This second clip condenses the whole swarm arrival down, from about half an hour from first arrival, to them nearly all making their way inside. An amazing process to watch and hear – just look at the last few seconds and you’d have no idea of what had gone on before.

 


Finally, as always, it would be lovely to keep hearing from members about their favourite plants, or things in their gardens as we go through the next few months. Why not write a few words and send an image or two, preferably resized down to less than 1 MB? I can’t promise to put everything up online immediately, but usually within a fortnight, and it’s a great way of keeping in touch and passing on information.

Or use the Cothigardeners Facebook Page.

You can send things to me at:

Cothigardeners@gmail.com

Thanks again to all who have contributed to this post.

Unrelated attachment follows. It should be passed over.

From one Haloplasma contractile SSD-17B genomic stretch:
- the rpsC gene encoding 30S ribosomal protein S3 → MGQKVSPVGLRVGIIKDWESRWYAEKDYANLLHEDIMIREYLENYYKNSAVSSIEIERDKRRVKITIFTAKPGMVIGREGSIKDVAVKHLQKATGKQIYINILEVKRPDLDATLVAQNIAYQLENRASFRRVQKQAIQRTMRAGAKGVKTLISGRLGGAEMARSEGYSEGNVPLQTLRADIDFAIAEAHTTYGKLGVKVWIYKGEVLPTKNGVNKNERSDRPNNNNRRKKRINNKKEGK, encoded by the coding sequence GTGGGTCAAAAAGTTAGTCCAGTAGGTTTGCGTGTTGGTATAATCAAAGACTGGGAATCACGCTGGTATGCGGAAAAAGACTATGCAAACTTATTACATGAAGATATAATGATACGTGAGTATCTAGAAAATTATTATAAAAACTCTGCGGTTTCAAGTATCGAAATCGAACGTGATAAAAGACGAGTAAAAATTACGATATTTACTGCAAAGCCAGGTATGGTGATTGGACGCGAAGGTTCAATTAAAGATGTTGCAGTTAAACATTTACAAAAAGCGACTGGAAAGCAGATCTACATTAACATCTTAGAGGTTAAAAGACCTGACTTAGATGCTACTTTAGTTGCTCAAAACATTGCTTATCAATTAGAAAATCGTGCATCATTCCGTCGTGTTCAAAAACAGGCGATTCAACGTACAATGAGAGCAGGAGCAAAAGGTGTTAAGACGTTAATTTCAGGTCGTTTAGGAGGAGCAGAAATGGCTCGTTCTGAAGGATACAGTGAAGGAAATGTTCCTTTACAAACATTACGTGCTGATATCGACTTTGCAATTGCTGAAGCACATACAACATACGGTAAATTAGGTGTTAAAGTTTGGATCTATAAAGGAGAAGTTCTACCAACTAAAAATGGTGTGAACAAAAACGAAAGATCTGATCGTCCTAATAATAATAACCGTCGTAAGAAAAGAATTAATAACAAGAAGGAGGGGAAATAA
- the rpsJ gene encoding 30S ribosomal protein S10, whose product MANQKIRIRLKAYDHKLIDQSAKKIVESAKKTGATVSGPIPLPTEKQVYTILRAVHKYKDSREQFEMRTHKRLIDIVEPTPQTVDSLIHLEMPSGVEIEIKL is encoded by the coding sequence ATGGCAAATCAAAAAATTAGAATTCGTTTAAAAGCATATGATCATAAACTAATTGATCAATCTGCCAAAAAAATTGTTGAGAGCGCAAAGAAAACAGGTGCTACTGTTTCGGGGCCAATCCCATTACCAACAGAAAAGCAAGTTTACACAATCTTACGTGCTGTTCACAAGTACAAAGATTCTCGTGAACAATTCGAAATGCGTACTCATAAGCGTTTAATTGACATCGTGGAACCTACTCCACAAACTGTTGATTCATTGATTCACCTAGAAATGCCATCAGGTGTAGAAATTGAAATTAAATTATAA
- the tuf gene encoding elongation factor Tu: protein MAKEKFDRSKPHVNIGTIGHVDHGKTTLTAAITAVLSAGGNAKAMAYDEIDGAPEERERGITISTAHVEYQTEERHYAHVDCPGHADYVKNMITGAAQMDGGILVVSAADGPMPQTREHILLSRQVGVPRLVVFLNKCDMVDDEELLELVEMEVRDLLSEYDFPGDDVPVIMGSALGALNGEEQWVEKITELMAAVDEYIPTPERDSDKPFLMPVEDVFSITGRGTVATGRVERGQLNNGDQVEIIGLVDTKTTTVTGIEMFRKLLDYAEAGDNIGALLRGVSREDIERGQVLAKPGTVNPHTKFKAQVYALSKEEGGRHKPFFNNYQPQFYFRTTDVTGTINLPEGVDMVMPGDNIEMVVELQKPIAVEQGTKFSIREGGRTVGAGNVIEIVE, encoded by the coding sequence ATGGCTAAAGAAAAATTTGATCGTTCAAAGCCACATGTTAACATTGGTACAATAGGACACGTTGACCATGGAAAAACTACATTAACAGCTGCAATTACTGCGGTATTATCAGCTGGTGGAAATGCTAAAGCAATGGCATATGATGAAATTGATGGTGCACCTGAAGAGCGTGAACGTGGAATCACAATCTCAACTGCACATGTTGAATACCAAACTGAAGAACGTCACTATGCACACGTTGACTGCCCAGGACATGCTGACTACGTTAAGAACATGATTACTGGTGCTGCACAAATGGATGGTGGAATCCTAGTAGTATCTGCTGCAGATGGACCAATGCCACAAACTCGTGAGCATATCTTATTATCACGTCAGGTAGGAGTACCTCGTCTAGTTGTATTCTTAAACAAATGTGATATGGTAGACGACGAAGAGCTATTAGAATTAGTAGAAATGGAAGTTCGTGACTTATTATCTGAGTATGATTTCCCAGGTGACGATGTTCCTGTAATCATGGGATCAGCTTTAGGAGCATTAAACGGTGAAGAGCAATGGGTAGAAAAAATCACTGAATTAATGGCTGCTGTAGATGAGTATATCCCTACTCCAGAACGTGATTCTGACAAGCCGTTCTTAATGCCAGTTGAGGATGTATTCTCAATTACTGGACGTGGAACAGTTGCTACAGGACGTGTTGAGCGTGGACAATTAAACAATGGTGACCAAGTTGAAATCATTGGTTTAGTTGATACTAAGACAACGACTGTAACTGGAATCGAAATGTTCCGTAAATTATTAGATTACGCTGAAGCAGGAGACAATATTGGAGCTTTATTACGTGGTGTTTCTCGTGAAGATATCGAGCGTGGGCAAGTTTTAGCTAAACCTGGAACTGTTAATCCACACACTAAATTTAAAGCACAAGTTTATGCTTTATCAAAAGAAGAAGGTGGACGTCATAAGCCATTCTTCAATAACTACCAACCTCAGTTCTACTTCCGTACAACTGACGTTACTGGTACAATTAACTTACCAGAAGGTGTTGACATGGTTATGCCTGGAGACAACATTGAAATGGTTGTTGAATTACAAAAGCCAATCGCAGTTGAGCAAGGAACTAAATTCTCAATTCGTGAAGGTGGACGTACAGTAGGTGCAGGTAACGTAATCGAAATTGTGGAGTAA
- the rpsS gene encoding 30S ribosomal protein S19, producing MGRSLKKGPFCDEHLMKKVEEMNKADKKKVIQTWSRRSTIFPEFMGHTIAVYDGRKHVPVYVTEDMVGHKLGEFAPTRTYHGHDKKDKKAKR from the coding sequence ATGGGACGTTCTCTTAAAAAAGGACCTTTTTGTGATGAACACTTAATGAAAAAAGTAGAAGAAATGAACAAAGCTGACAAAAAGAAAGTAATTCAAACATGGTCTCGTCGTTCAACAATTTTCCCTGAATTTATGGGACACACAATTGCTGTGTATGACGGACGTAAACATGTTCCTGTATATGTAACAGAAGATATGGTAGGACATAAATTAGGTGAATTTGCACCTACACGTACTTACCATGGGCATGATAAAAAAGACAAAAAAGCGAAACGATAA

Summer Begins Early – Update.

As all members will know there’s still no real hint of when Wales lock down will be lifted for any sort of social gathering, so for now our monthly meetings sadly aren’t possible.

Thanks to those Cothigardener members who’ve sent me some pics of their plots over the last few weeks. At last we have some rain again, and after kicking off a bit of hay making here already, we can all reflect on the irony of lock down coinciding with what has been an amazing and record breaking sunny spring. The Met Office website has some interesting facts and maps to illustrate just how unusual the weather has been this year. It seems a long time ago now, that a run of quite hard frosts spoiled the benign start to our gardening year and caused a bit of damage to many of our gardens…

Here’s some words from Elena to accompany scenes from her garden in mid May …

All the oaks, beech, ash have also been badly nipped. Not a pretty sight, but so it goes in a Welsh garden!

Frosted Black Lace Elder

Frosted Fern

Frosted Hosta

Frosted Persicaria

Frosted Wisteria.

In our own garden Persicarias seem the worst affected plants too, apart from vegetables growing outside – courgettes and squash were badly damaged losing most of their leaves, potatoes got leaf tips nipped …